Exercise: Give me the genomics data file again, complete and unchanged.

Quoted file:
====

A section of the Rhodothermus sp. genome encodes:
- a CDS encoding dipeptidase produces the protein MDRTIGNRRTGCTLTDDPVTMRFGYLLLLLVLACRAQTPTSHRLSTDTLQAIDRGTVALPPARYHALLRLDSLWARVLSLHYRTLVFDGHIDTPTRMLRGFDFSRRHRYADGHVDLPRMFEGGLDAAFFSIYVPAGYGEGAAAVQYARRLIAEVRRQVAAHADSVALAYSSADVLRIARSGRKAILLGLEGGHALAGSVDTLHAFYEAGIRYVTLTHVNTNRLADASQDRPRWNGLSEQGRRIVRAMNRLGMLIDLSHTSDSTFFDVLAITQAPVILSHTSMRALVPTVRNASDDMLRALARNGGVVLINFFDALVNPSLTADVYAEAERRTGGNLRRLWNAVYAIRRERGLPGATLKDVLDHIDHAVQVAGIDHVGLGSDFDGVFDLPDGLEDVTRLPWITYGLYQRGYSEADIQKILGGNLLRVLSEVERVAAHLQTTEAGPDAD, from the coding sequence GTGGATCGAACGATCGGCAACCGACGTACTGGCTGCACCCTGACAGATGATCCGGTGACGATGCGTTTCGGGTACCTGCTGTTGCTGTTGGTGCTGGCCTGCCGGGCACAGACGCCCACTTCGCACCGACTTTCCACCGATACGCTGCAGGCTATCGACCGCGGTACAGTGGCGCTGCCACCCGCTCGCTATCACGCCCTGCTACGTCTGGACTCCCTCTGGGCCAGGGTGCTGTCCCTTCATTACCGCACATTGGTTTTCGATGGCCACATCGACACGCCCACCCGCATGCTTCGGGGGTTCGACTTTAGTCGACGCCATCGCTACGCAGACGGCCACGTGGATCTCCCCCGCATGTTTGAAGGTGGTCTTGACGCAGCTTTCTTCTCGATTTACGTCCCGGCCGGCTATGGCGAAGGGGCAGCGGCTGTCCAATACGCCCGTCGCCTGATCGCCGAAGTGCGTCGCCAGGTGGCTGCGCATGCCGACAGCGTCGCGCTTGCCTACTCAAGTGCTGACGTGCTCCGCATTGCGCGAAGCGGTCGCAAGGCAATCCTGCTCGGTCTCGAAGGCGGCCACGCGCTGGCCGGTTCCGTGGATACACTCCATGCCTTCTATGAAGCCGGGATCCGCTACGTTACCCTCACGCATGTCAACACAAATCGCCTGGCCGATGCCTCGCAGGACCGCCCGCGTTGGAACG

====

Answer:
A section of the Rhodothermus sp. genome encodes:
- a CDS encoding dipeptidase produces the protein MDRTIGNRRTGCTLTDDPVTMRFGYLLLLLVLACRAQTPTSHRLSTDTLQAIDRGTVALPPARYHALLRLDSLWARVLSLHYRTLVFDGHIDTPTRMLRGFDFSRRHRYADGHVDLPRMFEGGLDAAFFSIYVPAGYGEGAAAVQYARRLIAEVRRQVAAHADSVALAYSSADVLRIARSGRKAILLGLEGGHALAGSVDTLHAFYEAGIRYVTLTHVNTNRLADASQDRPRWNGLSEQGRRIVRAMNRLGMLIDLSHTSDSTFFDVLAITQAPVILSHTSMRALVPTVRNASDDMLRALARNGGVVLINFFDALVNPSLTADVYAEAERRTGGNLRRLWNAVYAIRRERGLPGATLKDVLDHIDHAVQVAGIDHVGLGSDFDGVFDLPDGLEDVTRLPWITYGLYQRGYSEADIQKILGGNLLRVLSEVERVAAHLQTTEAGPDAD, from the coding sequence GTGGATCGAACGATCGGCAACCGACGTACTGGCTGCACCCTGACAGATGATCCGGTGACGATGCGTTTCGGGTACCTGCTGTTGCTGTTGGTGCTGGCCTGCCGGGCACAGACGCCCACTTCGCACCGACTTTCCACCGATACGCTGCAGGCTATCGACCGCGGTACAGTGGCGCTGCCACCCGCTCGCTATCACGCCCTGCTACGTCTGGACTCCCTCTGGGCCAGGGTGCTGTCCCTTCATTACCGCACATTGGTTTTCGATGGCCACATCGACACGCCCACCCGCATGCTTCGGGGGTTCGACTTTAGTCGACGCCATCGCTACGCAGACGGCCACGTGGATCTCCCCCGCATGTTTGAAGGTGGTCTTGACGCAGCTTTCTTCTCGATTTACGTCCCGGCCGGCTATGGCGAAGGGGCAGCGGCTGTCCAATACGCCCGTCGCCTGATCGCCGAAGTGCGTCGCCAGGTGGCTGCGCATGCCGACAGCGTCGCGCTTGCCTACTCAAGTGCTGACGTGCTCCGCATTGCGCGAAGCGGTCGCAAGGCAATCCTGCTCGGTCTCGAAGGCGGCCACGCGCTGGCCGGTTCCGTGGATACACTCCATGCCTTCTATGAAGCCGGGATCCGCTACGTTACCCTCACGCATGTCAACACAAATCGCCTGGCCGATGCCTCGCAGGACCGCCCGCGTTGGAACG